Councillor Mary Hanafin, An Cathaoirleach of Dún-Laoghaire Rathdown County Council and Councillor Emma Murphy, Mayor of South Dublin County Council turned the sod in Dodder Valley Park on two of the five wetlands planned as part of the Dublin Urban Rivers LIFE (DURL) Project.
The Director of Services for Environment, Water and Climate Change, South Dublin County Council, Teresa Walsh and Chief Executive of Dún Laoghaire-Rathdown County Council Frank Curran joined the Mayor and An Cathaoirleach to mark this phase of the project, where the construction of these nature-based wetlands fulfills the objectives of the LIFE project and also objectives of the River Basin Management Plan 2022–2027, Water Framework Directive, Climate Change Action Plan, Floods Directive, and draft Biodiversity Plan.
These wetlands will improve water quality in the Dodder River and create an ecosystem for increased wildlife and biodiversity in the park.
An Cathaoirleach of Dún-Laoghaire Rathdown County Council, Councillor Mary Hanafin commended the joint workings of the two local authorities, with funding from Europe, for important environmental work such as the Dublin Urban Rivers LIFE project and such enterprise was to be replicated where possible.
Councillor Hanafin also noted the positive water quality impact of project work finding domestic misconnections at houses in both counties.
The Mayor noted that the wetlands will “support the Green Infrastructure objectives of South Dublin County Council’s Development Plan and will provide access to and connectivity between areas of interest for residents, wildlife and biodiversity and linkages between the natural waters of the River Dodder and the formalised park space.”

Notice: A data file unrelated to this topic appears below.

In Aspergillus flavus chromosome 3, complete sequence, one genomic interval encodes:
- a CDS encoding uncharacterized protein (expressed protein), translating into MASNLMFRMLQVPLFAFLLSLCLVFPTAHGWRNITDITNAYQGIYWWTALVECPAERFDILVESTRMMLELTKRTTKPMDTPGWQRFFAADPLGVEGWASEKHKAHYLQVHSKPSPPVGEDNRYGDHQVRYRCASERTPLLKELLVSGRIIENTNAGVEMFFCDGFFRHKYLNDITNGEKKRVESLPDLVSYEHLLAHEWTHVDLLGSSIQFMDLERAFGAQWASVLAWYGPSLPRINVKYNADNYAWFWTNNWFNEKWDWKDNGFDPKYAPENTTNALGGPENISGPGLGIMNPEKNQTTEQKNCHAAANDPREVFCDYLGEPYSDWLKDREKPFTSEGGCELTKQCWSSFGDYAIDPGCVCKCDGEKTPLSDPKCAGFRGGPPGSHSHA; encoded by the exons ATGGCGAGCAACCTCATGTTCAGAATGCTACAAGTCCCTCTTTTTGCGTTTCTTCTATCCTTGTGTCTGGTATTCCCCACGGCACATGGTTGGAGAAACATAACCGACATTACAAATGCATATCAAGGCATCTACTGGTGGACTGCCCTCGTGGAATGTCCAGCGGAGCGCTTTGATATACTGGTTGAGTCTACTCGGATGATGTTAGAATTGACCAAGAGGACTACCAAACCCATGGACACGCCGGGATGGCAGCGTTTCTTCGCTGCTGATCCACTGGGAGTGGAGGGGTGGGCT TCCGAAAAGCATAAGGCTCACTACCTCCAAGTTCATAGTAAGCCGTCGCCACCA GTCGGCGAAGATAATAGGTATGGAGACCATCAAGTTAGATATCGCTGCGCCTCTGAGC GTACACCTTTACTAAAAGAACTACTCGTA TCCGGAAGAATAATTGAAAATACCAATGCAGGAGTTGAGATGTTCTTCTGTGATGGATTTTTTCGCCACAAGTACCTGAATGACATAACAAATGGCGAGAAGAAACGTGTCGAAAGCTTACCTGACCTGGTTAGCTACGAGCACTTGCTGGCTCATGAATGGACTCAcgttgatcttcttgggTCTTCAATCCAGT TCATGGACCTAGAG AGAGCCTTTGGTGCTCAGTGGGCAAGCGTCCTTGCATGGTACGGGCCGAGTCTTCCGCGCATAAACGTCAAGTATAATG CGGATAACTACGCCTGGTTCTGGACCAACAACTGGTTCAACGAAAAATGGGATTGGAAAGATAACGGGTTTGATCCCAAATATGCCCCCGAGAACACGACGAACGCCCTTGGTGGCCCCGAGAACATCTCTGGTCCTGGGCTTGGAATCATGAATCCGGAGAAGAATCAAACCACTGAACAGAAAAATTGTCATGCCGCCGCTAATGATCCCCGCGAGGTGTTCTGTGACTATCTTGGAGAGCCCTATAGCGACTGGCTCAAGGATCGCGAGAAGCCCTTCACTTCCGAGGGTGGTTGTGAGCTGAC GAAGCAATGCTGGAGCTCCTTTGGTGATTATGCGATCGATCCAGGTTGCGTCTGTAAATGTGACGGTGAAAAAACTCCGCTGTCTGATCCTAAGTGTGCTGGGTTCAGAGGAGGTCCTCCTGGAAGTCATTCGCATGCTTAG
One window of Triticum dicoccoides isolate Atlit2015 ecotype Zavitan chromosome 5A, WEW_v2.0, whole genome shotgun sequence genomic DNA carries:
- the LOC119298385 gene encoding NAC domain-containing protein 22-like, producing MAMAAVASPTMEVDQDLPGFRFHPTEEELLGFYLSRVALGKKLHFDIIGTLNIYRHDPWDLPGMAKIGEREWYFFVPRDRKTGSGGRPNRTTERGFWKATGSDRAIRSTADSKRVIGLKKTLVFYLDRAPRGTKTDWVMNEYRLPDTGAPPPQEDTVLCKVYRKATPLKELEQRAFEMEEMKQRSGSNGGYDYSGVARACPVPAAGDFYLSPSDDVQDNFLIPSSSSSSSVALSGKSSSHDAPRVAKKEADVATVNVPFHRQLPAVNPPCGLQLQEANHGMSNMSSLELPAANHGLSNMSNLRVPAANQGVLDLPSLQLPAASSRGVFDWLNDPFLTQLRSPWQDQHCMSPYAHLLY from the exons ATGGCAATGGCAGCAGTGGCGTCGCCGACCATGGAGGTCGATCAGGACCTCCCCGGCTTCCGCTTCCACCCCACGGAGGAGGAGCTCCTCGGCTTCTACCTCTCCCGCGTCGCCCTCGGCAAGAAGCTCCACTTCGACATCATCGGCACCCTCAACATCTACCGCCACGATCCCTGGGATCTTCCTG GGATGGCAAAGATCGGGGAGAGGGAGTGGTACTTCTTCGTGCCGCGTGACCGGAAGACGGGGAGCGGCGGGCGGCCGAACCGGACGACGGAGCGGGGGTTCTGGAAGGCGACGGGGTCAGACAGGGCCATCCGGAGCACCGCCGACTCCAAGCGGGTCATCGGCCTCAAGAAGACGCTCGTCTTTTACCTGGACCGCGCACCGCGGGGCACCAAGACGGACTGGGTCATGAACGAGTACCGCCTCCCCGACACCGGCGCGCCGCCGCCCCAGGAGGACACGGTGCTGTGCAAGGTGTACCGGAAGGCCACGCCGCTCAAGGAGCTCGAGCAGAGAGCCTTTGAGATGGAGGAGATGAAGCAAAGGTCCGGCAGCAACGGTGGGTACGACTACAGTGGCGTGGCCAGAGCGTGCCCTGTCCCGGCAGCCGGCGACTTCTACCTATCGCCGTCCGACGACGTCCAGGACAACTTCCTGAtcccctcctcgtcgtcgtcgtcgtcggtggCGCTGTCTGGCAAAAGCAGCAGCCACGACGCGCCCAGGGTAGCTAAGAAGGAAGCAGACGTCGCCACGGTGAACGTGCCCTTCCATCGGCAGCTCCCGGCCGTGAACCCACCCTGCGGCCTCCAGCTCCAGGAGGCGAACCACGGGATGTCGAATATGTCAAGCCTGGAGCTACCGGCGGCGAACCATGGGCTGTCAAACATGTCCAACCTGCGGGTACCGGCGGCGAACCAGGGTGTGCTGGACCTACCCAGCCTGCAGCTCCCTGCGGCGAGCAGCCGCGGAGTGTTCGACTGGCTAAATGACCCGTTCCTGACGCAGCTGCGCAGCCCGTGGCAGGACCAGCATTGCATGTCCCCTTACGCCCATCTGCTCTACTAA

The Mayor also noted the wetlands will ‘provide a water reservoir habitat during times of prolonged dry weather, something we see more and more of these days.’
The construction of the wetlands will support the DURL projects ongoing door-to-door assessment work, where the project team has assessed stormwater quality at over 4,200 houses since May 2021.
Washing machines, kitchen sinks and dishwashers have been identified as the most common misconnected appliances, with wastewater from these appliances being discharged to the local river. The reception at the doorstep has been overwhelmingly positive, with misconnection repairs ongoing and 80% repaired since the commencement of the door-to-door work. This demonstrates to the project team the public appetite for enhanced urban water quality and environmental improvement projects such as the LIFE project.